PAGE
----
of the Hip in Tang Soo Do
Master C. Terrigno
- 5th Dan
Editor - Tang Soo Do World
most Tang Soo Do practitioners know, the extensive
use of the hip is fundamental to our art and is its
most distinguishing feature - its "signature" which
sets us apart from other martial arts systems in
terms of how we move. At first glance, the correct
use of the hip may seem like a simple principle but
in reality it is a difficult one for both Gups and
Dans alike to internalize and execute properly.
Our late Great Grandmaster Hwang Kee devoted a
considerable amount of space in his textbook to the
"scientific use of the hip" in Tang Soo Do, so it is
imperative that practitioners take the time to fully
understand it and apply it early on in their
training so as not to create bad habits that will
later be difficult (and time consuming) to correct.
From personal experience I know the extra work it
takes to "un-learn" acquired muscle memory, although
my situation was not due to having formed bad habits
per se, but from having studied Japanese Karate for
six years prior to Tang Soo Do. Japanese karate
techniques are more linear and direct, with less hip
rotation compared to our art. Consequently, I had to
work extremely hard at overriding my instinctual
movements and replace them with the more circular
motions that Tang Soo Do is known for. I can still
hear my original Instructors, especially Master
Young Ki Hong admonishing me, always with the same
statement - Hu Ri, Hu Ri. And after a little while
he would just look me in the eye and with his ever
present smile simply say - more practice! Yes Sir, I
would respond. That was over 24 years ago, and I'm
still working at it.
The challenge for students with no prior training is
to overcome their natural tendency to use one part
or area of the body more than or in opposition to
the other(s). Men, because of their physical build
and strength are prone to predominately using the
upper body while at the same time applying too much
power, literally throwing themselves head first into
To correct this, your Instructors have no doubt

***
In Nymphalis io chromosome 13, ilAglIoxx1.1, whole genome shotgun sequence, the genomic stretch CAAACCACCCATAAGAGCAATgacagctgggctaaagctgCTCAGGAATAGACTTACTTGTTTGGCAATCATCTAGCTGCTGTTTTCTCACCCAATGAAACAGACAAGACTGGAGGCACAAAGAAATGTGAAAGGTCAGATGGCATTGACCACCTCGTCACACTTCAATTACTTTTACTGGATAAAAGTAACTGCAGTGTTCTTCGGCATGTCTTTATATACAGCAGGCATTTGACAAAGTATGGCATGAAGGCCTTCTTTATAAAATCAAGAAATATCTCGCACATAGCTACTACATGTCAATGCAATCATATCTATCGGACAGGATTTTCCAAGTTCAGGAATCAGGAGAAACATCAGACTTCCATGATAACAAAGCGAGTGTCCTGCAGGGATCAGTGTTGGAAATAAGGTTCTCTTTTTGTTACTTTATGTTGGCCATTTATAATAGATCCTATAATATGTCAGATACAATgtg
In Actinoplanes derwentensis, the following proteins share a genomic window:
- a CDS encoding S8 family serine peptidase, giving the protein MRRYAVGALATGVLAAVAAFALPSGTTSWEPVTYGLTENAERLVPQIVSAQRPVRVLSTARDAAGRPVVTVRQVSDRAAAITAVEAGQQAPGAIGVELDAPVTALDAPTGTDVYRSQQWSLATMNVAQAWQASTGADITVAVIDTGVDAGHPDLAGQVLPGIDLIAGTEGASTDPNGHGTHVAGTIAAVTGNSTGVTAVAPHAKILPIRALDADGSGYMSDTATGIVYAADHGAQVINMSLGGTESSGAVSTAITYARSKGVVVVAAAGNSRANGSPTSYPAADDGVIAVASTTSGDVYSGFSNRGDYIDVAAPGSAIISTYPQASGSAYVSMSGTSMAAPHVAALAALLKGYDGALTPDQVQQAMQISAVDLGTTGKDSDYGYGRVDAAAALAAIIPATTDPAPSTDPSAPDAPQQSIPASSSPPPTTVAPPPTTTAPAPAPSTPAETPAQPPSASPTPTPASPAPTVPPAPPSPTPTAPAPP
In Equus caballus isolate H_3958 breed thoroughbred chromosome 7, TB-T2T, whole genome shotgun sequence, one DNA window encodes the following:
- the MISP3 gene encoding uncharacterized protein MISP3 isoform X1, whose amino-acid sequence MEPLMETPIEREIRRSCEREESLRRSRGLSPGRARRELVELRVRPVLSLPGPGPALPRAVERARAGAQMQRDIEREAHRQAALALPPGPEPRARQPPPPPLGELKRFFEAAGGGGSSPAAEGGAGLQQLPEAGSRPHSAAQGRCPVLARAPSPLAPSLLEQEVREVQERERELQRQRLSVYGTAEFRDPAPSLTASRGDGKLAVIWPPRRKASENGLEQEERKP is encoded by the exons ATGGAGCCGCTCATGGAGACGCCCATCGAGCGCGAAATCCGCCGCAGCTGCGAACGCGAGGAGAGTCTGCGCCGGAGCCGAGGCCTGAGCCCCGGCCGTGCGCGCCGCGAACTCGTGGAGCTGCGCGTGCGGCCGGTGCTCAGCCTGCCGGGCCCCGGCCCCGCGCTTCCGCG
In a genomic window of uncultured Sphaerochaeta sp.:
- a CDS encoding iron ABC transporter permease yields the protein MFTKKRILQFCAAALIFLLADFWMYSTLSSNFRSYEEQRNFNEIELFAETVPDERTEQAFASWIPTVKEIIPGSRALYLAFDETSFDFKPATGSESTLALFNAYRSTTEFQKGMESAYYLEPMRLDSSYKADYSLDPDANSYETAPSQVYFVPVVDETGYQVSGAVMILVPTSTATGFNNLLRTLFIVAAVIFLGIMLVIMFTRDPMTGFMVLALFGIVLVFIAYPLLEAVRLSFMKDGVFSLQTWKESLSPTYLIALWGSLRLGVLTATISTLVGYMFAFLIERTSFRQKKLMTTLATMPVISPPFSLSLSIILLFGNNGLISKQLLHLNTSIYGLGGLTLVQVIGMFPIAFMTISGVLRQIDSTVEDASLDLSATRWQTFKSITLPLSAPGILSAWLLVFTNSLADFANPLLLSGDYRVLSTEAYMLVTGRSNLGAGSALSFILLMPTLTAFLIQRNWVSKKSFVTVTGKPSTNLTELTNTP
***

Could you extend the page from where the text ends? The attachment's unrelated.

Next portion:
urged you to "keep your back
straight", "move from your center or abdomen (Dan
Jun)", "rotate your hips (Hu Ri)", and
use "more trunk
twist". Easier said than done in many cases,
especially in the heat of training when there is no
time to stop and think and maybe that is the point -
there is no time to think about a technique when
you're in the middle of it. The "thinking" should be
done when we're off the training floor. Consider it
the planning or research phase of your training.
help put these terms into visual context, consider the drawing at
right. The Hu Ri, or hip, is the blue horizontal line and the red
line is our central axis which keeps us in correct vertical
alignment. A trunk twist then is simply the blue line rotating from
one side to the other of the red line.
Where both lines intersect is the Dan Jun (yellow dot), the central
balancing point about 3" below the navel. This is where our energy
resides and movement is initiated from.
When all these considerations are met and the correct amount of
power is added we are said to be in balance (Choong Shim). Movement
will then be fluid and effortless.
With the benefit of this illustration in hand, there are three
concepts to explore to help achieve fluid and powerful motion.
Pull rather than Push
This is most often employed in Tang Soo Do attacks, although there are
some attacks where a defensive hip is used. For purposes of illustration
we will focus on the middle punch. Offensive Hip is characterized by
opening up of the hip, holding it back and then releasing it at the
moment of impact (the final step). You will note in the photos below